16. ^ Extra Globe dated Wednesday October 7 1835 Retrieved Jan 15 2010
  17. ^ www.tilyard.net Retrieved April 2013
  18. ^ a b c Field, Ron, et al., p.33, The Confederate Army 1861-65: Missouri, Kentucky & Maryland Osprey Publishing (2008), Retrieved May 10, 2010
  19. ^ Griffith, Thomas W., p.257, Annals of Baltimore, 1833 Retrieved February 28, 2010
  20. ^ Sullivan David M., The United States Marine Corps in the Civil War: The First Year, p.286, White Mane Publishing (1997). Retrieved Jan 13 2010
  21. ^ Sparks, Jared, and others, p.168, The American Almanac and Repository of Useful Knowledge, Volume 10 Retrieved August 29, 2010
  22. ^ a b c Hartzler, Daniel D., p.13, A Band of Brothers: Photographic Epilogue to Marylanders in the Confederacy Retrieved March 1, 2010
  23. ^ a b Niles Weekly register, Volume 62, p.177 Retrieved March 2, 2010
  24. ^ Rice, p.119
  25. ^ Sjoberg, Leif, American Swedish (1973) Retrieved January 2012
  26. ^ Richardson, p.226
  27. ^ Andrews, p.475
  28. ^ a b c Melton, p.103
  29. ^ a b Andrews, p.476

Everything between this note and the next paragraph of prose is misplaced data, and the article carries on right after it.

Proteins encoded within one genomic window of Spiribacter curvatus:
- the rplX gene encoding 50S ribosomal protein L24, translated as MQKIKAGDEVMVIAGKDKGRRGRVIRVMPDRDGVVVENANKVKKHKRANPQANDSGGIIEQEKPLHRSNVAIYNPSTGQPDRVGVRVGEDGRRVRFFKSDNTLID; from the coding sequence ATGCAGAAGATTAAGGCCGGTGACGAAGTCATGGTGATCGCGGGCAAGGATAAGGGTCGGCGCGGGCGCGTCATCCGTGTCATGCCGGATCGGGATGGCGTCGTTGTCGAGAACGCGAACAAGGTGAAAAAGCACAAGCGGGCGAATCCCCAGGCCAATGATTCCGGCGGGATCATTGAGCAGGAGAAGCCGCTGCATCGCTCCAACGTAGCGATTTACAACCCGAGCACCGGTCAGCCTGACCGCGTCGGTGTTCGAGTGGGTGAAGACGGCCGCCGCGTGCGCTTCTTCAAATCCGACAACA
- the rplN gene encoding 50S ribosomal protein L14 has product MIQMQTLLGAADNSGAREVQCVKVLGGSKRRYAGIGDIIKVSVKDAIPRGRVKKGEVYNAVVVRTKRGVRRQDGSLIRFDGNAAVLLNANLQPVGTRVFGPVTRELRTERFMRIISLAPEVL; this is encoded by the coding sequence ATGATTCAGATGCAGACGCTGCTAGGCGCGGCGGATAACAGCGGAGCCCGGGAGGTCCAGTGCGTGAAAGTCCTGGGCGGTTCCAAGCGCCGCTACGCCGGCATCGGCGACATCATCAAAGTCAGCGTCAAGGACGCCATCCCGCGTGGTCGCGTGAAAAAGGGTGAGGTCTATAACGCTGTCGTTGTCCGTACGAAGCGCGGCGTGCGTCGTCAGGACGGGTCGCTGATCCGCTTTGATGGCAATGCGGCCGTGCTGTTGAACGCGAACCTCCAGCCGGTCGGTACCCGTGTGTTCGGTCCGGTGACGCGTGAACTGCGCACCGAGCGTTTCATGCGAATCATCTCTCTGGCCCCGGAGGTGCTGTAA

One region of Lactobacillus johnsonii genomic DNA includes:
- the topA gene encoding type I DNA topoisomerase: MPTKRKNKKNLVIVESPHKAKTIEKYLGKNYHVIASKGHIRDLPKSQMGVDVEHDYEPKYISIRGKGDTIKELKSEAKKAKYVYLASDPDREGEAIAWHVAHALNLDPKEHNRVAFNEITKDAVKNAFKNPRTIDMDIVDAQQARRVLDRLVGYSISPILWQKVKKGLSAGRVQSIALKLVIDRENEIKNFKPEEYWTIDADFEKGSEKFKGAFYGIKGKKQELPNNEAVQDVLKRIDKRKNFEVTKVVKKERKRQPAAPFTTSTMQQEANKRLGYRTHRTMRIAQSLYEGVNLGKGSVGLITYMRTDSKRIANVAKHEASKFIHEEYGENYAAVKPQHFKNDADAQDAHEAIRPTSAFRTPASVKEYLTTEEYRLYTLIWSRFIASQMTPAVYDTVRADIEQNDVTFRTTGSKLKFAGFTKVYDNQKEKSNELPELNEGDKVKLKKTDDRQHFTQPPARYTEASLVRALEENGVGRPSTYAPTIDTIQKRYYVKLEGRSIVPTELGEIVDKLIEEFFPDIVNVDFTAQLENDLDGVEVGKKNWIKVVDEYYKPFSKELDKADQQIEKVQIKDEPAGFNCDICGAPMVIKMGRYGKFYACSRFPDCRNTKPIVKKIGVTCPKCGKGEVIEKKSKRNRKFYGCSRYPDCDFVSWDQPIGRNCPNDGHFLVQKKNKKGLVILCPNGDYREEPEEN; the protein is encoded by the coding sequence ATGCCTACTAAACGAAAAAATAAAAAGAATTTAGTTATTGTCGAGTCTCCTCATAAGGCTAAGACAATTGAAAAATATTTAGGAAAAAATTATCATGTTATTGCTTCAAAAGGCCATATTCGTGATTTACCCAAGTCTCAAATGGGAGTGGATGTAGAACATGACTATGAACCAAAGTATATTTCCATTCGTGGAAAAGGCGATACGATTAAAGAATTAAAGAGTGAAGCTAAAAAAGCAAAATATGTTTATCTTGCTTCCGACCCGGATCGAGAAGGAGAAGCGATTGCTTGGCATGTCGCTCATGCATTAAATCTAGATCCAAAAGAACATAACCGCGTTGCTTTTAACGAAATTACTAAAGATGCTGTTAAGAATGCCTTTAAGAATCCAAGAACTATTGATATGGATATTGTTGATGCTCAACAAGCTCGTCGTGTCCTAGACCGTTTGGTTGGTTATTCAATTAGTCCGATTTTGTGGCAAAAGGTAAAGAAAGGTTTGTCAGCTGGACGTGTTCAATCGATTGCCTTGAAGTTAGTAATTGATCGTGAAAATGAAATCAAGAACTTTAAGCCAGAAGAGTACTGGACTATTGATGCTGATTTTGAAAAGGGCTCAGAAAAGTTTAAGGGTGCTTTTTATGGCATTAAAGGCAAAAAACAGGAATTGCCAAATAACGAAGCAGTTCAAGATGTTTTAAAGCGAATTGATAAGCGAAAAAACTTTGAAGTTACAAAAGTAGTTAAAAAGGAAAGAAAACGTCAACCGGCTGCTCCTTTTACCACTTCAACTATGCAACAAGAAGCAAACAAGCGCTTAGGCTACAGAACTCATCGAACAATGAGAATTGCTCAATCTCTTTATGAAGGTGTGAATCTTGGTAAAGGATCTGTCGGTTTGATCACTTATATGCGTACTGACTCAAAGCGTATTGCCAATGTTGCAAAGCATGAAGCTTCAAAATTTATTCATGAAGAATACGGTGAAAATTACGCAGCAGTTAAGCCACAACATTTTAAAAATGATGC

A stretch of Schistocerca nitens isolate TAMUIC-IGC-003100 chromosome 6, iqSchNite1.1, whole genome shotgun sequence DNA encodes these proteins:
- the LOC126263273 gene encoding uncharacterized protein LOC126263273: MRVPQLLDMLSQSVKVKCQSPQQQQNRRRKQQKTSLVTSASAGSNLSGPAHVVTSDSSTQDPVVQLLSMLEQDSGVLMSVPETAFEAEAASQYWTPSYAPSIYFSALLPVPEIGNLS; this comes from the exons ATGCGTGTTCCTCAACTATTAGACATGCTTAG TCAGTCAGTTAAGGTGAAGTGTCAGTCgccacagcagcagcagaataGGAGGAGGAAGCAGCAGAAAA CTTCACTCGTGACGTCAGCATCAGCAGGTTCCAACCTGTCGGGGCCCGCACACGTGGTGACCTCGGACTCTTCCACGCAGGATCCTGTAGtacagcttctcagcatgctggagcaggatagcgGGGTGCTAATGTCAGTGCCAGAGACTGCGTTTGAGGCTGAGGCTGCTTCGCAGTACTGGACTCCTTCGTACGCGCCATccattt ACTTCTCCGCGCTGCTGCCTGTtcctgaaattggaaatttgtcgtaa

30. ^ a b c Andrews, p.477
  31. ^ a b c Andrews, p.478
  32. ^ a b Melton, p.159
  33. ^ The African Repository, Volume 3, 1827, p.251, edited by Ralph Randolph Gurley Retrieved Jan 15 2010
  34. ^ Stebbins, Giles B., Facts and Opinions Touching the Real Origin, Character, and Influence of the American Colonization Society: Views of Wilberforce, Clarkson, and Others, published by Jewitt, Proctor, and Worthington (1853). Retrieved February 16, 2010.
  35. ^ Nelker, p.131, Memoirs of Richard Sprigg Steuart.
  36. ^ Nelker, p.107
  37. ^ Andrews, p.497
  38. ^ Ken Burns, The American Civil War
  39. ^ Letter from George H. Steuart to the National Intelligencer dated November 19, 1860, unpublished.
  40. ^ a b c d archive of the Maryland Historical Society Retrieved Jan 13 2010
  41. ^ Cullum, George Washington, p.226, Biographical Register of the Officers and Graduates of the U.S. Military Retrieved Jan 16 2010
  42. ^ Lockwood, p.279 Retrieved June 2012